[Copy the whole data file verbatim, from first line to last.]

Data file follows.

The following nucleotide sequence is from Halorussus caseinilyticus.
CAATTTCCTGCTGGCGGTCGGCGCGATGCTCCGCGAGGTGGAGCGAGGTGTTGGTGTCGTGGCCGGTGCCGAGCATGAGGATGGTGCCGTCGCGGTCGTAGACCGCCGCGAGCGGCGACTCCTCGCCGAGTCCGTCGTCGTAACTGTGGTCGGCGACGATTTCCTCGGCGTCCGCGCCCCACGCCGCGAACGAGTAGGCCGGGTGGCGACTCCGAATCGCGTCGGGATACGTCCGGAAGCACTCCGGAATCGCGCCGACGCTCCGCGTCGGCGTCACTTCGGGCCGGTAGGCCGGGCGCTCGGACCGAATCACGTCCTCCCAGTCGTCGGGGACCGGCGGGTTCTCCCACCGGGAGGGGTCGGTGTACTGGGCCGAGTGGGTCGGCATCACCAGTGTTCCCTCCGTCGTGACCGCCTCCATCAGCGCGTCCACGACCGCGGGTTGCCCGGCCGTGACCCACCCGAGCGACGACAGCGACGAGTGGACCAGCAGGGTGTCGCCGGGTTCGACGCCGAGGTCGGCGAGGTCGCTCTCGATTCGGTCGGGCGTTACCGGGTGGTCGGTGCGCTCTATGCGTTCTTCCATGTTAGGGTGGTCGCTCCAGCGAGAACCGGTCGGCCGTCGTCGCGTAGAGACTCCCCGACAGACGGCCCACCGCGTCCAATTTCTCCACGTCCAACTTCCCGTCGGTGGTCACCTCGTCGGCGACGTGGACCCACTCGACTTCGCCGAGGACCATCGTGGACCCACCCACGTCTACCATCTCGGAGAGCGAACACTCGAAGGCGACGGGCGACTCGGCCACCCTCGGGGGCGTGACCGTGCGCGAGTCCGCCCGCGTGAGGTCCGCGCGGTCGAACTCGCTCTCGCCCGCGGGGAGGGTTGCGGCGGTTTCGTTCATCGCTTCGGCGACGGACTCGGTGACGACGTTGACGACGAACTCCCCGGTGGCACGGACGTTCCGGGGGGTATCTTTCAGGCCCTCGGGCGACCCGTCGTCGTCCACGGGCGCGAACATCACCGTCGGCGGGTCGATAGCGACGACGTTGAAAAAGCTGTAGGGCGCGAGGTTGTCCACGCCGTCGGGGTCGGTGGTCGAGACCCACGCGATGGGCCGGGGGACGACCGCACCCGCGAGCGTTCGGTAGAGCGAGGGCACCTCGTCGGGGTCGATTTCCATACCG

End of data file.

The following nucleotide sequence is from Halorussus caseinilyticus.
CAATTTCCTGCTGGCGGTCGGCGCGATGCTCCGCGAGGTGGAGCGAGGTGTTGGTGTCGTGGCCGGTGCCGAGCATGAGGATGGTGCCGTCGCGGTCGTAGACCGCCGCGAGCGGCGACTCCTCGCCGAGTCCGTCGTCGTAACTGTGGTCGGCGACGATTTCCTCGGCGTCCGCGCCCCACGCCGCGAACGAGTAGGCCGGGTGGCGACTCCGAATCGCGTCGGGATACGTCCGGAAGCACTCCGGAATCGCGCCGACGCTCCGCGTCGGCGTCACTTCGGGCCGGTAGGCCGGGCGCTCGGACCGAATCACGTCCTCCCAGTCGTCGGGGACCGGCGGGTTCTCCCACCGGGAGGGGTCGGTGTACTGGGCCGAGTGGGTCGGCATCACCAGTGTTCCCTCCGTCGTGACCGCCTCCATCAGCGCGTCCACGACCGCGGGTTGCCCGGCCGTGACCCACCCGAGCGACGACAGCGACGAGTGGACCAGCAGGGTGTCGCCGGGTTCGACGCCGAGGTCGGCGAGGTCGCTCTCGATTCGGTCGGGCGTTACCGGGTGGTCGGTGCGCTCTATGCGTTCTTCCATGTTAGGGTGGTCGCTCCAGCGAGAACCGGTCGGCCGTCGTCGCGTAGAGACTCCCCGACAGACGGCCCACCGCGTCCAATTTCTCCACGTCCAACTTCCCGTCGGTGGTCACCTCGTCGGCGACGTGGACCCACTCGACTTCGCCGAGGACCATCGTGGACCCACCCACGTCTACCATCTCGGAGAGCGAACACTCGAAGGCGACGGGCGACTCGGCCACCCTCGGGGGCGTGACCGTGCGCGAGTCCGCCCGCGTGAGGTCCGCGCGGTCGAACTCGCTCTCGCCCGCGGGGAGGGTTGCGGCGGTTTCGTTCATCGCTTCGGCGACGGACTCGGTGACGACGTTGACGACGAACTCCCCGGTGGCACGGACGTTCCGGGGGGTATCTTTCAGGCCCTCGGGCGACCCGTCGTCGTCCACGGGCGCGAACATCACCGTCGGCGGGTCGATAGCGACGACGTTGAAAAAGCTGTAGGGCGCGAGGTTGTCCACGCCGTCGGGGTCGGTGGTCGAGACCCACGCGATGGGCCGGGGGACGACCGCACCCGCGAGCGTTCGGTAGAGCGAGGGCACCTCGTCGGGGTCGATTTCCATACCG